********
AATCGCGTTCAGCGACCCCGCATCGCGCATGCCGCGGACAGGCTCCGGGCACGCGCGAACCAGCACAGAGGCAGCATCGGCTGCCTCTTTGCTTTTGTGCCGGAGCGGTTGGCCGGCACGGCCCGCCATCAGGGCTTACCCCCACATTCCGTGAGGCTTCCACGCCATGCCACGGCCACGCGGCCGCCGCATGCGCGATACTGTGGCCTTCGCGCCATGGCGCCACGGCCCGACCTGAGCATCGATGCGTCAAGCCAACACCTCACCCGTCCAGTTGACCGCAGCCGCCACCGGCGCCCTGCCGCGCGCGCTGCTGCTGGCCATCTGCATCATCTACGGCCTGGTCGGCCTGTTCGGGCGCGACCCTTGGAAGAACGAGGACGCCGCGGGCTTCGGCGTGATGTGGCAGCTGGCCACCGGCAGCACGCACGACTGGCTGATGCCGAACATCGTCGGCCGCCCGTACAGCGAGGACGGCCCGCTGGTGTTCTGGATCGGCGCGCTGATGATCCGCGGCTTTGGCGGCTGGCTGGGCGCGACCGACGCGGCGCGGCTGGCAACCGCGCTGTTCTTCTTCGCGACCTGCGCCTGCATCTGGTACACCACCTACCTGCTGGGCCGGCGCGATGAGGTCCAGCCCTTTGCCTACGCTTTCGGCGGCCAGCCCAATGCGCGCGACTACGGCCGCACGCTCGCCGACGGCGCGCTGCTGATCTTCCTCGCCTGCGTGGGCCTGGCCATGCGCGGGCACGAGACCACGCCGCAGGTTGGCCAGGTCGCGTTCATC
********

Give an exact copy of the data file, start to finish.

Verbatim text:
AATCGCGTTCAGCGACCCCGCATCGCGCATGCCGCGGACAGGCTCCGGGCACGCGCGAACCAGCACAGAGGCAGCATCGGCTGCCTCTTTGCTTTTGTGCCGGAGCGGTTGGCCGGCACGGCCCGCCATCAGGGCTTACCCCCACATTCCGTGAGGCTTCCACGCCATGCCACGGCCACGCGGCCGCCGCATGCGCGATACTGTGGCCTTCGCGCCATGGCGCCACGGCCCGACCTGAGCATCGATGCGTCAAGCCAACACCTCACCCGTCCAGTTGACCGCAGCCGCCACCGGCGCCCTGCCGCGCGCGCTGCTGCTGGCCATCTGCATCATCTACGGCCTGGTCGGCCTGTTCGGGCGCGACCCTTGGAAGAACGAGGACGCCGCGGGCTTCGGCGTGATGTGGCAGCTGGCCACCGGCAGCACGCACGACTGGCTGATGCCGAACATCGTCGGCCGCCCGTACAGCGAGGACGGCCCGCTGGTGTTCTGGATCGGCGCGCTGATGATCCGCGGCTTTGGCGGCTGGCTGGGCGCGACCGACGCGGCGCGGCTGGCAACCGCGCTGTTCTTCTTCGCGACCTGCGCCTGCATCTGGTACACCACCTACCTGCTGGGCCGGCGCGATGAGGTCCAGCCCTTTGCCTACGCTTTCGGCGGCCAGCCCAATGCGCGCGACTACGGCCGCACGCTCGCCGACGGCGCGCTGCTGATCTTCCTCGCCTGCGTGGGCCTGGCCATGCGCGGGCACGAGACCACGCCGCAGGTTGGCCAGGTCGCGTTCATC